A therapist interpretation is a technique that introduces the client to a new, theoretically based frame of reference. An interpretation goes beyond the explicit and observable client content and involves communicating an inferred component with the intention of adding new knowledge, understanding, or meaning.
Interpretation is the central technique in psychoanalysis and in most psychodynamic therapies in which achieving insight and new understanding is considered therapeutic. In early psychoanalytic formulations, interpreting client free associations served the function of abreacting strangulated affect. Over time, modifications were made to psychoanalysis, but the centrality of interpretation remained. In general, an interpretation refers to client content that is out of awareness, and it serves to make the unconscious material conscious. Within the psychodynamic therapies, interpretations are divided between transference and extratransference interpretations, with the former believed to be more potent. Transference is the enactment of the patient’s intimate past relationships, which distort current relationships, especially with the therapist. Interpretation of this transference promotes client awareness and resolution of the conflictual relationships. Although there are various conceptualizations within the psychodynamic approaches, interpretations are believed to be most effective when used sparingly, focused on client material that is close to consciousness, and delivered at an appropriate time during the course of treatment. Research also supports tentatively delivered interpretations over those stated in directive, absolute terms. Greater progress results when therapists accurately focus on interpersonal aspects of client material (wishes toward others and their expected or actual responses) rather that simply focusing on feeling states (response of self).
Interpretation in Nondynamic Therapies
Although therapist interpretation is a historically important intervention that is consistently judged as helpful by clients, therapists, and objective raters, it is also among the more controversial techniques. Opponents of interpretation are critical of its use, arguing that it reduces client autonomy and implies a therapist agenda. This position argues that the use of interpretation is a manifestation of the medical model and that the interpretive therapist assumes a position of expert. Correct timing, depth, and accuracy of interpretation are responsibilities of the therapist, and client readiness to accept an interpretation is judged by the therapist. In addition, interpretation targets unconscious material (such as defenses or transference), suggesting that the therapist “knows” before the client. Furthermore, interpretations are often external, explanatory, and causal, pointing out etiological underpinnings of current behaviors. This position is rejected on philosophical grounds by some schools of therapy.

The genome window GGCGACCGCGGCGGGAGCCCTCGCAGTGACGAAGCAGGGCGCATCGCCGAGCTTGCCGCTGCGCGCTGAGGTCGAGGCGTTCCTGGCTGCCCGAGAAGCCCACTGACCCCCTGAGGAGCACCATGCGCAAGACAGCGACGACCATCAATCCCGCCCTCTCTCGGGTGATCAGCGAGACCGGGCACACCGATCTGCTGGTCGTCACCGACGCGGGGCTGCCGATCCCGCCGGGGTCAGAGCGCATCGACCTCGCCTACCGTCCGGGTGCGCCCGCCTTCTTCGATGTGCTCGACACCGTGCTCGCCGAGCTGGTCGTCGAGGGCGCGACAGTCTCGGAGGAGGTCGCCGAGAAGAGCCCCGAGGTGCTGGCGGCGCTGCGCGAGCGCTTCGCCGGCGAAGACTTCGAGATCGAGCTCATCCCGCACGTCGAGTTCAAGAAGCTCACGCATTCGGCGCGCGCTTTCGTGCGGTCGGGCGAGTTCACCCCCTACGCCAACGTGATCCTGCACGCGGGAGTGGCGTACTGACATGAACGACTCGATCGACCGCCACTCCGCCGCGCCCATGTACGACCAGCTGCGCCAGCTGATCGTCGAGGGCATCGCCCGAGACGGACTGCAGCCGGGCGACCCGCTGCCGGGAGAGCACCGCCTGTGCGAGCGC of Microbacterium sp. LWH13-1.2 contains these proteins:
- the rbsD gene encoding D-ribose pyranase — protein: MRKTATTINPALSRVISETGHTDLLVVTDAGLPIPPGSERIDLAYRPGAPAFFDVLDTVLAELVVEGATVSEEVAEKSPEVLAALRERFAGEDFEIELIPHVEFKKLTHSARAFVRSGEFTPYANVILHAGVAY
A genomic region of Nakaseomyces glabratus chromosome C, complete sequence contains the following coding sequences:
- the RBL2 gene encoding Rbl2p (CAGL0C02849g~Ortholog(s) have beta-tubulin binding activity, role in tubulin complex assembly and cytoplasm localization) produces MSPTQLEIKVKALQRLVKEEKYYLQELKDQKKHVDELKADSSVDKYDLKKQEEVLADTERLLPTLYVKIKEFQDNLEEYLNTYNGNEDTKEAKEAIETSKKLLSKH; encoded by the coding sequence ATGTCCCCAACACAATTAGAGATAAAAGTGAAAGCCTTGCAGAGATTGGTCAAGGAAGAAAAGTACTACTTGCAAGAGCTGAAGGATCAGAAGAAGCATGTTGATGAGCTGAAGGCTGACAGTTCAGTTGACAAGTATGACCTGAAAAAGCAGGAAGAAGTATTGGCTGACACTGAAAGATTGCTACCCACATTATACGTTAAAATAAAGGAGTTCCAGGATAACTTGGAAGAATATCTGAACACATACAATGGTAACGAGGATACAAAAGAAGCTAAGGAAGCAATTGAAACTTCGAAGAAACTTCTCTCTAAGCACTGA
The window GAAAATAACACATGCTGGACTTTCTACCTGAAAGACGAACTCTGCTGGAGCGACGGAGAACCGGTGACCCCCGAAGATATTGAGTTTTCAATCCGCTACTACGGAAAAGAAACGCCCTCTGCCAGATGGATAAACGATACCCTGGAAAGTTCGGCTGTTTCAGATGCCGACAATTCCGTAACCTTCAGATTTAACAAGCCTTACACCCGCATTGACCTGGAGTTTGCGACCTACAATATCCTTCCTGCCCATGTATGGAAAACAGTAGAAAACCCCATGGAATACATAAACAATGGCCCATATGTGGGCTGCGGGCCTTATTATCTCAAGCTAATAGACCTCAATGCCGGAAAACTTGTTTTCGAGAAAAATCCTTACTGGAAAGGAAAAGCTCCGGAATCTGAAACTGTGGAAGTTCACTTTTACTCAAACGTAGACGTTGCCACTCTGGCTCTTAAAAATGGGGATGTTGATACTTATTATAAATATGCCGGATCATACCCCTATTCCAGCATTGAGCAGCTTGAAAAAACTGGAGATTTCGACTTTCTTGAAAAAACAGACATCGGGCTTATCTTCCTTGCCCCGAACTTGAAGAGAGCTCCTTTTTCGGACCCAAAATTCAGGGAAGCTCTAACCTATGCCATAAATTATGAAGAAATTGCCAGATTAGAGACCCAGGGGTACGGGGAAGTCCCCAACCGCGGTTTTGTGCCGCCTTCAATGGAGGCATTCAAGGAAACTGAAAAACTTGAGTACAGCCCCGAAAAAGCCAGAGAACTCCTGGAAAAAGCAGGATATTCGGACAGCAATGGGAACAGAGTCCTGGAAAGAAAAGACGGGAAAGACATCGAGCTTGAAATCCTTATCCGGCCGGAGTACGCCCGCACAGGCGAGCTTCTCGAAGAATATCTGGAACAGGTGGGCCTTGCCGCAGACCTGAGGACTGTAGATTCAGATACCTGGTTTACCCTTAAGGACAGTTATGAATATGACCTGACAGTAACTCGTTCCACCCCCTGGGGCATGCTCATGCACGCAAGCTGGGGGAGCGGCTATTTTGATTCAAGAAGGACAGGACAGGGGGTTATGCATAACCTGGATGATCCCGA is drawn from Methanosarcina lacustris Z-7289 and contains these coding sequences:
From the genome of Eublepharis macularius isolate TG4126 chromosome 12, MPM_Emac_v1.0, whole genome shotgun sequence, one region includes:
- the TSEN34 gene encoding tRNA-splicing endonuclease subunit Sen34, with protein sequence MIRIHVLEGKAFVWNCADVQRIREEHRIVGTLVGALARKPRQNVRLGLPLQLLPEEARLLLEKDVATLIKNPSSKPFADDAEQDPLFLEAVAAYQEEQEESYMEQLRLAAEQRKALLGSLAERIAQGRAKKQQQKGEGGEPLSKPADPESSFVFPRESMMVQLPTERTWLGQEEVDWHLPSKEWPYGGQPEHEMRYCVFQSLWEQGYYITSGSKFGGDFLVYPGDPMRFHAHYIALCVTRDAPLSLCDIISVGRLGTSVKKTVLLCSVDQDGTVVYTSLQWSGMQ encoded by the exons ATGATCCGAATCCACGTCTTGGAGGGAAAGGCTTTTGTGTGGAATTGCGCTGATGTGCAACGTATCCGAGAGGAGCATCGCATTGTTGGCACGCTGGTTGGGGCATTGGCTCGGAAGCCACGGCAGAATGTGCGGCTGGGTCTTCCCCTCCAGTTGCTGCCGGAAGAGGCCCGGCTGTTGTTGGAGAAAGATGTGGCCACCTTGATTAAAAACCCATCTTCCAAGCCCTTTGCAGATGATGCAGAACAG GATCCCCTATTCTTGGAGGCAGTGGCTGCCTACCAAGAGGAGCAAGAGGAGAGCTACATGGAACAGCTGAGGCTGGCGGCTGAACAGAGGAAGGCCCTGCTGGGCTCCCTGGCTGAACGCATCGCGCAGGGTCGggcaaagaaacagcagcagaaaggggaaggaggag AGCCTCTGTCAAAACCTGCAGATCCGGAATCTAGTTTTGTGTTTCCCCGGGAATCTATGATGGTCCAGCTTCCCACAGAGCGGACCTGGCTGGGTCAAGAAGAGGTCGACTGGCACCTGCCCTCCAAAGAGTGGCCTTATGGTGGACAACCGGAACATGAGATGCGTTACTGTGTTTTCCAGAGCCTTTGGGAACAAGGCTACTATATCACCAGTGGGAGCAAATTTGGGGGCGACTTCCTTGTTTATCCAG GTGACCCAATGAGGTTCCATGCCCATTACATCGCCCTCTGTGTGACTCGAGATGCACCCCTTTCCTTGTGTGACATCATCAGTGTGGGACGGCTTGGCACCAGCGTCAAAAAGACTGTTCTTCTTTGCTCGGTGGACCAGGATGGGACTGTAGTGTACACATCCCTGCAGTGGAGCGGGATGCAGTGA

Therapist interpretation has been the focus of much research and debate within and across schools of therapy. Some authors consider interpretation as a common element across therapies, but different therapeutic vocabularies make comparisons difficult. With the traditionally rigid boundaries between therapeutic modalities becoming increasingly permeable, and with the therapeutic relationship and client factors accounting for the majority of the outcome variance, techniques such as interpretation may be de-emphasized and balanced with a relational emphasis in psychodynamic schools of therapy. In other therapeutic schools, interpretations may become more tolerated if applied in a manner that de-emphasizes therapist expertness and accentuates client agency.
- Claiborn, C. D. (1982). Interpretation and change in counseling. Journal of Counseling Psychology, 26, 378-383.
- Clark, A. J. (1995). An examination of the technique of interpretation in counseling. Journal of Counseling & Development, 73, 483-190.
- Crits-Christoph, P., Barber, J. P., Baranackie, K., & Cooper, A. (1993). Assessing the therapists’ interpretations. In N. E. Miller, L. Luborsky, J. P. Barber, & J. P. Docherty (Eds.), Psychodynamic treatment research: A handbook for clinical practice (pp. 361-386). New York: Basic Books.
- Hammer, E. F. (Ed.). (1968). Use of interpretation in treatment: Technique and art. New York: Grune & Stratton.